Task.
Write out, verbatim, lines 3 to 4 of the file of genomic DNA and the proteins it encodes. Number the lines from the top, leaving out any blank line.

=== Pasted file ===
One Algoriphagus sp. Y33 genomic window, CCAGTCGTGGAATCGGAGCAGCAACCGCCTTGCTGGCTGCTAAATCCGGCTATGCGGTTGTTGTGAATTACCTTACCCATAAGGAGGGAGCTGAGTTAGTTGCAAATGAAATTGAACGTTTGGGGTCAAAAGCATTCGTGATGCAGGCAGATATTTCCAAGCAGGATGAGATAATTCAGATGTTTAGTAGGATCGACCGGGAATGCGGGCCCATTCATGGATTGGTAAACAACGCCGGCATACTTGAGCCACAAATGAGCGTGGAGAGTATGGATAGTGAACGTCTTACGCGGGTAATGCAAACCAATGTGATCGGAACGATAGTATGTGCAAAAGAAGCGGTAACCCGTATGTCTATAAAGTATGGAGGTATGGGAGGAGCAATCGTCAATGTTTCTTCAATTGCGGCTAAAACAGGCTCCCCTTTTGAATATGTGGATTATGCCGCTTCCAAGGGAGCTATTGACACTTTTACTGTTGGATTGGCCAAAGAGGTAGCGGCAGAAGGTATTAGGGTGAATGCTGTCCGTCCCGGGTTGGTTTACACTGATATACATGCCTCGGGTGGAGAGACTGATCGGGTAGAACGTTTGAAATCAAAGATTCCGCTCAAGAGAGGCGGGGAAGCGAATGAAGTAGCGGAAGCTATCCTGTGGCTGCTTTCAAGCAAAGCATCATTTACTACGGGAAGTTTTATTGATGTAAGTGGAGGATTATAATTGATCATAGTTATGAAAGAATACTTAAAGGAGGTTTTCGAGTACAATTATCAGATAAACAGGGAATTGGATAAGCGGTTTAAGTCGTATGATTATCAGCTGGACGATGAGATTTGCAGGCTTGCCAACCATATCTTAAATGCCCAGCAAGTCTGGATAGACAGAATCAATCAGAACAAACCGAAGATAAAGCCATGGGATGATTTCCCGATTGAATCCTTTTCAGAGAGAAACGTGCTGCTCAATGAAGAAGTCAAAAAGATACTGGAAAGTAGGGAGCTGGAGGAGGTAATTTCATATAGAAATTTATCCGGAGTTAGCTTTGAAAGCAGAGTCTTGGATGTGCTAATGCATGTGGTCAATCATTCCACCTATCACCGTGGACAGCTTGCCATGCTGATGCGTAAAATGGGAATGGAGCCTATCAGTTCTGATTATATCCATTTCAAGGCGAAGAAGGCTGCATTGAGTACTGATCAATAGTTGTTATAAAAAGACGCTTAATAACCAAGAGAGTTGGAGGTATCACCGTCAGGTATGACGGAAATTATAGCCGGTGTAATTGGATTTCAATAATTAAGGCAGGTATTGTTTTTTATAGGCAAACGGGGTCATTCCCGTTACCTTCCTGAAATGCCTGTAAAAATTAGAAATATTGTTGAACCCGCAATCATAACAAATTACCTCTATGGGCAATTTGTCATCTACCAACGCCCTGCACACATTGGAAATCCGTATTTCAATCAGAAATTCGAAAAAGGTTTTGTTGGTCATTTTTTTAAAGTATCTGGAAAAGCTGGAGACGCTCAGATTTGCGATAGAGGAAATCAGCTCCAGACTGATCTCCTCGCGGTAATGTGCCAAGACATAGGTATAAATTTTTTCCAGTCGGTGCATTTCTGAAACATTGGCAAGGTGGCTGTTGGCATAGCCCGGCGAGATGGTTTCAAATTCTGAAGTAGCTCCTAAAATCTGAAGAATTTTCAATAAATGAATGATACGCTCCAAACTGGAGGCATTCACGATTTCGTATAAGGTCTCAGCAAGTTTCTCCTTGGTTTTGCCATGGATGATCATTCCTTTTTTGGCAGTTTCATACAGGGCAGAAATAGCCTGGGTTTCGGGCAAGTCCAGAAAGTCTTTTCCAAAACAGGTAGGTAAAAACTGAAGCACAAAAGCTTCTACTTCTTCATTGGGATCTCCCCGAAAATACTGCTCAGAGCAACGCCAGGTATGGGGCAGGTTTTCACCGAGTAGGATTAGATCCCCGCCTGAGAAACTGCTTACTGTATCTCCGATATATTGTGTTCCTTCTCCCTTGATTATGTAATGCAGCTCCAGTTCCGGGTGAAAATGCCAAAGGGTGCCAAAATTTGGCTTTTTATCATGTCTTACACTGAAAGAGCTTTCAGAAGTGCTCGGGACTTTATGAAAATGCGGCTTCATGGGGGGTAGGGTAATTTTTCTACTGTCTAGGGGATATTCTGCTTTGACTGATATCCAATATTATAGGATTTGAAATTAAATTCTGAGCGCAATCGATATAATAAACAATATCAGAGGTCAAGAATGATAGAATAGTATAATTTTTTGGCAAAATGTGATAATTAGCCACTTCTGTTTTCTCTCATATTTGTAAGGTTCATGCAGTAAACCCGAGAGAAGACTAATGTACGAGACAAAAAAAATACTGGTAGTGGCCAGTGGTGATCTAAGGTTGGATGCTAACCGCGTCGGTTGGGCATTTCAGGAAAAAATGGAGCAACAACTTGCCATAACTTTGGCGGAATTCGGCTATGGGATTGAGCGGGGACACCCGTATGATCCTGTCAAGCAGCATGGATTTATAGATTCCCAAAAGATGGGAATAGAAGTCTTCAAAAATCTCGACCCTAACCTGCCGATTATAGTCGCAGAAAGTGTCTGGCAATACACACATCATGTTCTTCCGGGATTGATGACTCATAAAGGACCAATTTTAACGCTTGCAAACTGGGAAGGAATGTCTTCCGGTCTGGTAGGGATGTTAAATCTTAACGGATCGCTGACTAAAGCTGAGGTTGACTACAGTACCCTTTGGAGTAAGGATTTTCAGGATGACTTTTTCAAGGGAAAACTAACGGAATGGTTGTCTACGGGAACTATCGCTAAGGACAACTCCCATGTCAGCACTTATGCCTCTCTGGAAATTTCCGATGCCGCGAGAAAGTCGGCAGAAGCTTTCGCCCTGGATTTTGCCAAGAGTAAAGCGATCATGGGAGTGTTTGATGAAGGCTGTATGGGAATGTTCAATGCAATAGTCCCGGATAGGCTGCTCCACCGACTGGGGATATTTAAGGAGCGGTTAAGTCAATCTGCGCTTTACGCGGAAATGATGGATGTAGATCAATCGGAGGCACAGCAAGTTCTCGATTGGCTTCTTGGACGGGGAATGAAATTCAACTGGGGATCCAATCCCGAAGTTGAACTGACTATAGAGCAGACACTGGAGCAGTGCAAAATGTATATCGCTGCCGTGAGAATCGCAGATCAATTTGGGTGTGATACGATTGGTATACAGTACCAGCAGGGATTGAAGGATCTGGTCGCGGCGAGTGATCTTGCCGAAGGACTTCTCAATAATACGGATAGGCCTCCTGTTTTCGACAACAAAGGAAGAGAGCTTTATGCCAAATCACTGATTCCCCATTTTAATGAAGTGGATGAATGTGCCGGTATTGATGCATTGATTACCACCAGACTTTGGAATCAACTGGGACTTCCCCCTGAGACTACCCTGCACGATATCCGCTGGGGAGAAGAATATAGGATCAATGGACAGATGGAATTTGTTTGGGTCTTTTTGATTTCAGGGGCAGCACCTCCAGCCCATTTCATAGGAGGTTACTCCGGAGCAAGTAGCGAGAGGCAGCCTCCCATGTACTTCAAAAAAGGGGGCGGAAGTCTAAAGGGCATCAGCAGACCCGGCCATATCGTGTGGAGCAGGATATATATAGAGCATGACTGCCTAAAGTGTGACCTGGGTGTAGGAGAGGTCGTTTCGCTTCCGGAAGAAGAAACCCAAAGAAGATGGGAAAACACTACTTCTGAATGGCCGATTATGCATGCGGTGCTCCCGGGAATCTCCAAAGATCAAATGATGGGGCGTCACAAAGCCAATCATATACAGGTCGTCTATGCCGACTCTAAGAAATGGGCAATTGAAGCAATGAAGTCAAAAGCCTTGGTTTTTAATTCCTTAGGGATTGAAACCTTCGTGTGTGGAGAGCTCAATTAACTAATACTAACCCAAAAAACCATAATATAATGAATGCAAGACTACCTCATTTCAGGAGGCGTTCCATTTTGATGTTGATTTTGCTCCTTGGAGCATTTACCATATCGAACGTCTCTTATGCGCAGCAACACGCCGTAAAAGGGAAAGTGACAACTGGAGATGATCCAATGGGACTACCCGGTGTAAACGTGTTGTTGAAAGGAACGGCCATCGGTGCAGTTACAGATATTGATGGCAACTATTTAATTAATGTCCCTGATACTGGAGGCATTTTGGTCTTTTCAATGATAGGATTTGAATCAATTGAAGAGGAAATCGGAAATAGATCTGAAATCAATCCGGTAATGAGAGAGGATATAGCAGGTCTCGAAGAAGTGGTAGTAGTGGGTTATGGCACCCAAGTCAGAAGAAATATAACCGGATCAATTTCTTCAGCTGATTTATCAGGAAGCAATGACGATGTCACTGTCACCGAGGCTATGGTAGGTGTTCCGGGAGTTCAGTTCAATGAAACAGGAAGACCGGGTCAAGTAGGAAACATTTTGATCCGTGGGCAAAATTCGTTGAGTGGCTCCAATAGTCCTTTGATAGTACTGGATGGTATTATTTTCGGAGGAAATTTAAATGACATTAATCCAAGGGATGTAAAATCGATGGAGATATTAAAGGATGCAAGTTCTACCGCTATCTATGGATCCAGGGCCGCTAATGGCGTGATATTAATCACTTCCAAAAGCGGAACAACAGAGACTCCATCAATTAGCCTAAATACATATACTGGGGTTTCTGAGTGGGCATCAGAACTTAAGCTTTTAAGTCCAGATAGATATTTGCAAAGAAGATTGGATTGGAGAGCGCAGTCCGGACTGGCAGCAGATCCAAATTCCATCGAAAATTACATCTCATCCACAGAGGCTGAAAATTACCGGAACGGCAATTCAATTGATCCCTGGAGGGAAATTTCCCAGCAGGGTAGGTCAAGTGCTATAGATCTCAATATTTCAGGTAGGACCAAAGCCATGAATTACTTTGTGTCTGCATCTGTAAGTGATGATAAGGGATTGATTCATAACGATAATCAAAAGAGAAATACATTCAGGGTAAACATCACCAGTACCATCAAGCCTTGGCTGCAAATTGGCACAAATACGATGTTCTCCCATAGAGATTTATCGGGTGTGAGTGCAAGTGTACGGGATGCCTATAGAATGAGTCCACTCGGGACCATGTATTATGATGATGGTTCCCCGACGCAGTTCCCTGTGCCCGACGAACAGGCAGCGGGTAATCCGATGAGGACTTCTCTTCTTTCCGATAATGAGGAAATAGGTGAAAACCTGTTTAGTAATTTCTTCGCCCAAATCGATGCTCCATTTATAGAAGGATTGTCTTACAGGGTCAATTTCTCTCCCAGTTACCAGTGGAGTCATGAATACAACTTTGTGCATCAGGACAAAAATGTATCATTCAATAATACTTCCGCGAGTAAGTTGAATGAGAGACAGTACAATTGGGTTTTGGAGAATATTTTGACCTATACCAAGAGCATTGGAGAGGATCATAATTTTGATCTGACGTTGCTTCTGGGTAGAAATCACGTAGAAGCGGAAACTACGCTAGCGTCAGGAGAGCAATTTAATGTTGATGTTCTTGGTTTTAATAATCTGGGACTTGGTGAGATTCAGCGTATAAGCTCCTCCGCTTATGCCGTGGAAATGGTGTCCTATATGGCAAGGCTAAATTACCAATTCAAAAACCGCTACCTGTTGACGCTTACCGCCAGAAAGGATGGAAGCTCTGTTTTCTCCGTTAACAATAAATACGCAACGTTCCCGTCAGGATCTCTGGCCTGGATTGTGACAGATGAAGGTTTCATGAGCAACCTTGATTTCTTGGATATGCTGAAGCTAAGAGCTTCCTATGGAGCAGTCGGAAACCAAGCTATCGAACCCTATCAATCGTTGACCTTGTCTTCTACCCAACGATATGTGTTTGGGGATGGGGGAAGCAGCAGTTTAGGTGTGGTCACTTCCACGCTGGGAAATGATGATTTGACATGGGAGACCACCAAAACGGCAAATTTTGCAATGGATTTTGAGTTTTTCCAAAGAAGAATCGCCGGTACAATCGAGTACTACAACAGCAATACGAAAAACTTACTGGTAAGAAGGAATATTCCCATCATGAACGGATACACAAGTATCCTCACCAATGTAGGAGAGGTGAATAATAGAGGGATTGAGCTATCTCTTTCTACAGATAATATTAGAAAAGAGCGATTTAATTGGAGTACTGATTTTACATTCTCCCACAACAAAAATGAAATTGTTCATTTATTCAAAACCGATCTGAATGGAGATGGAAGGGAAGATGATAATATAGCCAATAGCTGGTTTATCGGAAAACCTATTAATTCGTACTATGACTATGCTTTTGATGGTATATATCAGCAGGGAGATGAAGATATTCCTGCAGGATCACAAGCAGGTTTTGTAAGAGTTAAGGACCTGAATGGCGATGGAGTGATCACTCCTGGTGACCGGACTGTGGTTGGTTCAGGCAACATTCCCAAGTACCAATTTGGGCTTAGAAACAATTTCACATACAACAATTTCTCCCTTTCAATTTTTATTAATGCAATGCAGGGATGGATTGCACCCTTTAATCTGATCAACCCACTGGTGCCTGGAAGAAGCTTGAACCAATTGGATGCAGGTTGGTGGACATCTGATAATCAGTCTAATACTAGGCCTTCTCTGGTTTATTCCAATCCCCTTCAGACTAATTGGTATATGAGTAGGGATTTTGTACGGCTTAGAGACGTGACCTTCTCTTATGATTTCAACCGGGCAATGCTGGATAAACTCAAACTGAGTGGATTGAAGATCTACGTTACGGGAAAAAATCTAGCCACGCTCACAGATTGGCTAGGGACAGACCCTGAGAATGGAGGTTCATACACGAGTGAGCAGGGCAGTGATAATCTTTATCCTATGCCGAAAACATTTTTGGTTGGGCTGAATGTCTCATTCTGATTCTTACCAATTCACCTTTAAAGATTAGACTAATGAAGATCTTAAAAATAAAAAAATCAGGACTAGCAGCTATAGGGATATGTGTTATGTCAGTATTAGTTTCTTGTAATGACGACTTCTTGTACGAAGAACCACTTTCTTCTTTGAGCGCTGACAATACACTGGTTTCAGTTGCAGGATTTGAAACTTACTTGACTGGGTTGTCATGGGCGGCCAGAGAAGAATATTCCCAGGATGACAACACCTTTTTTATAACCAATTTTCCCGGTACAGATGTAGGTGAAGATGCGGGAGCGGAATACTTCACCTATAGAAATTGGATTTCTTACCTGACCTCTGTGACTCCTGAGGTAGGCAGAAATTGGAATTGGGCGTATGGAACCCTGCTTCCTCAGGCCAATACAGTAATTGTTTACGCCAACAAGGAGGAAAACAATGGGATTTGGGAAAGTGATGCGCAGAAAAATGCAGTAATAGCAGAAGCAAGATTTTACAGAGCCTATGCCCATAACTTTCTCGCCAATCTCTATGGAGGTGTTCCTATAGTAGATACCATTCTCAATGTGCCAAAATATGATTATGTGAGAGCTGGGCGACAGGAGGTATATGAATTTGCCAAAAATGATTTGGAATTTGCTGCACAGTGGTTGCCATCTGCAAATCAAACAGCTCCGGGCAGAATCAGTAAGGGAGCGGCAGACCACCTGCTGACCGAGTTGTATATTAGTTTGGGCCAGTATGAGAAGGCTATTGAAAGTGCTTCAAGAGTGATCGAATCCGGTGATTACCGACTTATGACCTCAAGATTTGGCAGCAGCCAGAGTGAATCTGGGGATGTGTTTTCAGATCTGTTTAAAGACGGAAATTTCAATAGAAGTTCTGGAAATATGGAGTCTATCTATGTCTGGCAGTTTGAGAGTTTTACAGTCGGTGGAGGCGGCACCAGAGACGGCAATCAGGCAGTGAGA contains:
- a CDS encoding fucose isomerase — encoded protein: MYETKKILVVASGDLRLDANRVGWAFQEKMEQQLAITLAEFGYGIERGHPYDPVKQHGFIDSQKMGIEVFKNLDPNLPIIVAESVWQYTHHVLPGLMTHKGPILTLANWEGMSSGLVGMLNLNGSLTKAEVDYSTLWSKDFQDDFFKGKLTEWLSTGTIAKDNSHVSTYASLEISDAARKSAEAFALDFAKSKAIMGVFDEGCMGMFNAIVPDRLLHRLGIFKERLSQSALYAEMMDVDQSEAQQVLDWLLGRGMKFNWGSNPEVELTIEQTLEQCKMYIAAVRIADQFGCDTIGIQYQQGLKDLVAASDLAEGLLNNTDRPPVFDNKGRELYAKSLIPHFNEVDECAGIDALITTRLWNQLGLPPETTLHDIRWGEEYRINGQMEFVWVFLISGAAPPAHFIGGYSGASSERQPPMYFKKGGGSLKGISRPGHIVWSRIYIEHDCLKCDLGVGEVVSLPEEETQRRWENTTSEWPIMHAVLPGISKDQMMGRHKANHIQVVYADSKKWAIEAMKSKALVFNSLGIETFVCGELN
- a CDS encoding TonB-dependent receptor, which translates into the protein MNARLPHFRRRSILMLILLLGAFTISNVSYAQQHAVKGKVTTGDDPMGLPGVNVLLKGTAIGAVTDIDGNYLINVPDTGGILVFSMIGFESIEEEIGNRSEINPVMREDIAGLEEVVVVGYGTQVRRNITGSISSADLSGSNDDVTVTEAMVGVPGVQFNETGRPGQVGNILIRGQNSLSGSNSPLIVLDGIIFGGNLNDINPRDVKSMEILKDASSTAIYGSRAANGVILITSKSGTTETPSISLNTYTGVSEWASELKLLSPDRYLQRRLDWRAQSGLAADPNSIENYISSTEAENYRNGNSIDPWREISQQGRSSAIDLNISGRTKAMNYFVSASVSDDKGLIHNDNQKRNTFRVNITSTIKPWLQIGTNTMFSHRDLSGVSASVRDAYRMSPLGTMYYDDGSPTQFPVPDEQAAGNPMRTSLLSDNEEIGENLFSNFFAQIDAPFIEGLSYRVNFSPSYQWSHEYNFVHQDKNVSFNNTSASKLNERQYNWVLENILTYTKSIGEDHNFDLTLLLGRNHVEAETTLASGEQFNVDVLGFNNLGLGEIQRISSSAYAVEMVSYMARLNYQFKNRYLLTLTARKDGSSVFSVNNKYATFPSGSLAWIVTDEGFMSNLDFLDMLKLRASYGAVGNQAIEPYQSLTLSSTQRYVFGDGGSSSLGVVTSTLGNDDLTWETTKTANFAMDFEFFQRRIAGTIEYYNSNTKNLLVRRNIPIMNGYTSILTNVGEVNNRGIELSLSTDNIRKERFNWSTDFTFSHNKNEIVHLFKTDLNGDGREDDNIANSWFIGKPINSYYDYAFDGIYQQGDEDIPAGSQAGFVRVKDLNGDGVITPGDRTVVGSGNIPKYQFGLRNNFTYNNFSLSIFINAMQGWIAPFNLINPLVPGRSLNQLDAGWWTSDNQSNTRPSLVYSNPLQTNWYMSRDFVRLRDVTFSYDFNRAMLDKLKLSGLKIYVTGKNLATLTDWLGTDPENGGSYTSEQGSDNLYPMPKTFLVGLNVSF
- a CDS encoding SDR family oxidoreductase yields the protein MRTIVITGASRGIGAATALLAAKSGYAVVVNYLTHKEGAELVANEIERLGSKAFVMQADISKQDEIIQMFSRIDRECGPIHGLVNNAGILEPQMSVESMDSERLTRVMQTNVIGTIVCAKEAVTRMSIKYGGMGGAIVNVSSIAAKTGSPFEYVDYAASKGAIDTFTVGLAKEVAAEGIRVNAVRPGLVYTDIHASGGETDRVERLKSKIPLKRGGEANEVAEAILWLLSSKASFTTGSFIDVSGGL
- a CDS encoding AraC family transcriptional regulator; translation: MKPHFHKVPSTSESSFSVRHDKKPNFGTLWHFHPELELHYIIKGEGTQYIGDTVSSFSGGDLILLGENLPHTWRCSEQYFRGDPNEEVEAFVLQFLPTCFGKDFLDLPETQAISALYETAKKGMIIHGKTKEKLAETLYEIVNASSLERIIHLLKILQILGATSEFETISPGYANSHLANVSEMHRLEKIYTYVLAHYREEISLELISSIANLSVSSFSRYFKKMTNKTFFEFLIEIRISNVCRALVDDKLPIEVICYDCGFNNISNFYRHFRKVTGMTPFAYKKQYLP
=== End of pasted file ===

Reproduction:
- a CDS encoding TonB-dependent receptor, which translates into the protein MNARLPHFRRRSILMLILLLGAFTISNVSYAQQHAVKGKVTTGDDPMGLPGVNVLLKGTAIGAVTDIDGNYLINVPDTGGILVFSMIGFESIEEEIGNRSEINPVMREDIAGLEEVVVVGYGTQVRRNITGSISSADLSGSNDDVTVTEAMVGVPGVQFNETGRPGQVGNILIRGQNSLSGSNSPLIVLDGIIFGGNLNDINPRDVKSMEILKDASSTAIYGSRAANGVILITSKSGTTETPSISLNTYTGVSEWASELKLLSPDRYLQRRLDWRAQSGLAADPNSIENYISSTEAENYRNGNSIDPWREISQQGRSSAIDLNISGRTKAMNYFVSASVSDDKGLIHNDNQKRNTFRVNITSTIKPWLQIGTNTMFSHRDLSGVSASVRDAYRMSPLGTMYYDDGSPTQFPVPDEQAAGNPMRTSLLSDNEEIGENLFSNFFAQIDAPFIEGLSYRVNFSPSYQWSHEYNFVHQDKNVSFNNTSASKLNERQYNWVLENILTYTKSIGEDHNFDLTLLLGRNHVEAETTLASGEQFNVDVLGFNNLGLGEIQRISSSAYAVEMVSYMARLNYQFKNRYLLTLTARKDGSSVFSVNNKYATFPSGSLAWIVTDEGFMSNLDFLDMLKLRASYGAVGNQAIEPYQSLTLSSTQRYVFGDGGSSSLGVVTSTLGNDDLTWETTKTANFAMDFEFFQRRIAGTIEYYNSNTKNLLVRRNIPIMNGYTSILTNVGEVNNRGIELSLSTDNIRKERFNWSTDFTFSHNKNEIVHLFKTDLNGDGREDDNIANSWFIGKPINSYYDYAFDGIYQQGDEDIPAGSQAGFVRVKDLNGDGVITPGDRTVVGSGNIPKYQFGLRNNFTYNNFSLSIFINAMQGWIAPFNLINPLVPGRSLNQLDAGWWTSDNQSNTRPSLVYSNPLQTNWYMSRDFVRLRDVTFSYDFNRAMLDKLKLSGLKIYVTGKNLATLTDWLGTDPENGGSYTSEQGSDNLYPMPKTFLVGLNVSF
- a CDS encoding SDR family oxidoreductase yields the protein MRTIVITGASRGIGAATALLAAKSGYAVVVNYLTHKEGAELVANEIERLGSKAFVMQADISKQDEIIQMFSRIDRECGPIHGLVNNAGILEPQMSVESMDSERLTRVMQTNVIGTIVCAKEAVTRMSIKYGGMGGAIVNVSSIAAKTGSPFEYVDYAASKGAIDTFTVGLAKEVAAEGIRVNAVRPGLVYTDIHASGGETDRVERLKSKIPLKRGGEANEVAEAILWLLSSKASFTTGSFIDVSGGL